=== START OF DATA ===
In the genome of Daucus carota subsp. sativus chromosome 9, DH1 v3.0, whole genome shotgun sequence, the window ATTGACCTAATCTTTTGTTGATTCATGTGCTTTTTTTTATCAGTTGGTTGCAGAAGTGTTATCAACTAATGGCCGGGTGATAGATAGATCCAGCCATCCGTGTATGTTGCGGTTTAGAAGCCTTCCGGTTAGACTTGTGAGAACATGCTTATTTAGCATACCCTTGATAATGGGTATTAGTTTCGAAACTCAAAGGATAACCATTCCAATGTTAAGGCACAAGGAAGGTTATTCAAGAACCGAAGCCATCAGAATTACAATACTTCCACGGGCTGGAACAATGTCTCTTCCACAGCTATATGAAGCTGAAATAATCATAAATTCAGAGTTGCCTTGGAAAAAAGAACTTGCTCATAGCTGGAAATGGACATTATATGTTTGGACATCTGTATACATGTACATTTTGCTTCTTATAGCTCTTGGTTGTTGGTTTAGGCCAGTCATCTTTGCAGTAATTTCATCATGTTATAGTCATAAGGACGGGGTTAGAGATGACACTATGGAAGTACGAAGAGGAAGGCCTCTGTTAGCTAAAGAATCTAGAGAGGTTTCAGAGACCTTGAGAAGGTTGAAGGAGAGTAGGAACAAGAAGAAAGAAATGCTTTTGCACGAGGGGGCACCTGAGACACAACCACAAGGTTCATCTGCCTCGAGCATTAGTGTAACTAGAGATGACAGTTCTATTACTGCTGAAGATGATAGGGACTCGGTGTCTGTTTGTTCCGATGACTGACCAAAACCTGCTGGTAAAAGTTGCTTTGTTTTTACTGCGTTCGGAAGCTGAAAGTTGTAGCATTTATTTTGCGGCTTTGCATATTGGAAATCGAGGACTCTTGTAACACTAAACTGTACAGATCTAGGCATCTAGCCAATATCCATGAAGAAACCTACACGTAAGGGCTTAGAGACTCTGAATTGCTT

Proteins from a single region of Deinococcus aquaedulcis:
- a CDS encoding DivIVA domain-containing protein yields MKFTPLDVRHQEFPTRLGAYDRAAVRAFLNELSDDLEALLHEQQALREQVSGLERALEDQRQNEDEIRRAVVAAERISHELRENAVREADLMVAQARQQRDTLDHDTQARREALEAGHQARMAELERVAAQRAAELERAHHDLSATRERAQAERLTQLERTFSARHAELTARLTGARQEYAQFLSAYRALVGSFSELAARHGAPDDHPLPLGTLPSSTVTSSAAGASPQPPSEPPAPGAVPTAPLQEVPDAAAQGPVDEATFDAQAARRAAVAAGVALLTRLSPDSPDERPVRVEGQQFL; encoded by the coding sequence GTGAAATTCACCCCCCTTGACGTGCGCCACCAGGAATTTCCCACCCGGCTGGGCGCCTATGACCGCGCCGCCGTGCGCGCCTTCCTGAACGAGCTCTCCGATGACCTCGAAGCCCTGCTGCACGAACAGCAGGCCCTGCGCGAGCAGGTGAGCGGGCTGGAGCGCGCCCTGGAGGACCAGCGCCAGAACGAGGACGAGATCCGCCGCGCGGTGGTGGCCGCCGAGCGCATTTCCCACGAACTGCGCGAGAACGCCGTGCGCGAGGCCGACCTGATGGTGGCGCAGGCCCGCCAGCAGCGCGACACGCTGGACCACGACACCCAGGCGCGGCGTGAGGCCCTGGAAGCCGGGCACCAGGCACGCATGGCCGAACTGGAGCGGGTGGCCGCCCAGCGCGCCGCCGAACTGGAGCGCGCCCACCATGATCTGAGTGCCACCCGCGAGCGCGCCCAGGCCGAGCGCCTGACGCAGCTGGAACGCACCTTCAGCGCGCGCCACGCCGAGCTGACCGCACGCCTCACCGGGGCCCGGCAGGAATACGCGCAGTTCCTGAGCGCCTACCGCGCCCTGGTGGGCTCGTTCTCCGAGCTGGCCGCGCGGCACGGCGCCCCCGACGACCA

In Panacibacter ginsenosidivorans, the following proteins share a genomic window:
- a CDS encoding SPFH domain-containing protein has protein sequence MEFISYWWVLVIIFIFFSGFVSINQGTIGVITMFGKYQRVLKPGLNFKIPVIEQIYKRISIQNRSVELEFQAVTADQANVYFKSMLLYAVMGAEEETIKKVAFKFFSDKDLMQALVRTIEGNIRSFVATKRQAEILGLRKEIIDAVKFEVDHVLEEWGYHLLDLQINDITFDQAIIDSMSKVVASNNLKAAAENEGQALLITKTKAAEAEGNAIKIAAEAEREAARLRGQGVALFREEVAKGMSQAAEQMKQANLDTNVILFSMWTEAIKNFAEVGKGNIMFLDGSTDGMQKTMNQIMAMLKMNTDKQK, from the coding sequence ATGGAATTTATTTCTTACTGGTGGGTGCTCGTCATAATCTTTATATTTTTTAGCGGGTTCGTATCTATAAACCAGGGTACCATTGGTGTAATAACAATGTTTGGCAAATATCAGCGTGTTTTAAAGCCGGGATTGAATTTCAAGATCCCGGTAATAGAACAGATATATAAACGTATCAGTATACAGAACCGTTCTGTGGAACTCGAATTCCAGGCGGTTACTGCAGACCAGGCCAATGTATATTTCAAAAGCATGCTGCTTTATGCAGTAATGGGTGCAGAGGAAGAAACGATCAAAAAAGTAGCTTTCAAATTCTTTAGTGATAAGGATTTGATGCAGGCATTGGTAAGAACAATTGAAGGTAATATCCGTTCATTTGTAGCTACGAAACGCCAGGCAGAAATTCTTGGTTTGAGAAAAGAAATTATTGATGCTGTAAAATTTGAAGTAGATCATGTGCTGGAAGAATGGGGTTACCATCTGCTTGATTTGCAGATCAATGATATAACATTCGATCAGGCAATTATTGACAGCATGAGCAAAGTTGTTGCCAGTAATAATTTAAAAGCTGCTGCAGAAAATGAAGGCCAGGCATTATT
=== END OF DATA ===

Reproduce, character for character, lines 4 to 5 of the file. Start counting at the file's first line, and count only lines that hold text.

In Panacibacter ginsenosidivorans, the following proteins share a genomic window:
- a CDS encoding SPFH domain-containing protein has protein sequence MEFISYWWVLVIIFIFFSGFVSINQGTIGVITMFGKYQRVLKPGLNFKIPVIEQIYKRISIQNRSVELEFQAVTADQANVYFKSMLLYAVMGAEEETIKKVAFKFFSDKDLMQALVRTIEGNIRSFVATKRQAEILGLRKEIIDAVKFEVDHVLEEWGYHLLDLQINDITFDQAIIDSMSKVVASNNLKAAAENEGQALLITKTKAAEAEGNAIKIAAEAEREAARLRGQGVALFREEVAKGMSQAAEQMKQANLDTNVILFSMWTEAIKNFAEVGKGNIMFLDGSTDGMQKTMNQIMAMLKMNTDKQK, from the coding sequence ATGGAATTTATTTCTTACTGGTGGGTGCTCGTCATAATCTTTATATTTTTTAGCGGGTTCGTATCTATAAACCAGGGTACCATTGGTGTAATAACAATGTTTGGCAAATATCAGCGTGTTTTAAAGCCGGGATTGAATTTCAAGATCCCGGTAATAGAACAGATATATAAACGTATCAGTATACAGAACCGTTCTGTGGAACTCGAATTCCAGGCGGTTACTGCAGACCAGGCCAATGTATATTTCAAAAGCATGCTGCTTTATGCAGTAATGGGTGCAGAGGAAGAAACGATCAAAAAAGTAGCTTTCAAATTCTTTAGTGATAAGGATTTGATGCAGGCATTGGTAAGAACAATTGAAGGTAATATCCGTTCATTTGTAGCTACGAAACGCCAGGCAGAAATTCTTGGTTTGAGAAAAGAAATTATTGATGCTGTAAAATTTGAAGTAGATCATGTGCTGGAAGAATGGGGTTACCATCTGCTTGATTTGCAGATCAATGATATAACATTCGATCAGGCAATTATTGACAGCATGAGCAAAGTTGTTGCCAGTAATAATTTAAAAGCTGCTGCAGAAAATGAAGGCCAGGCATTATT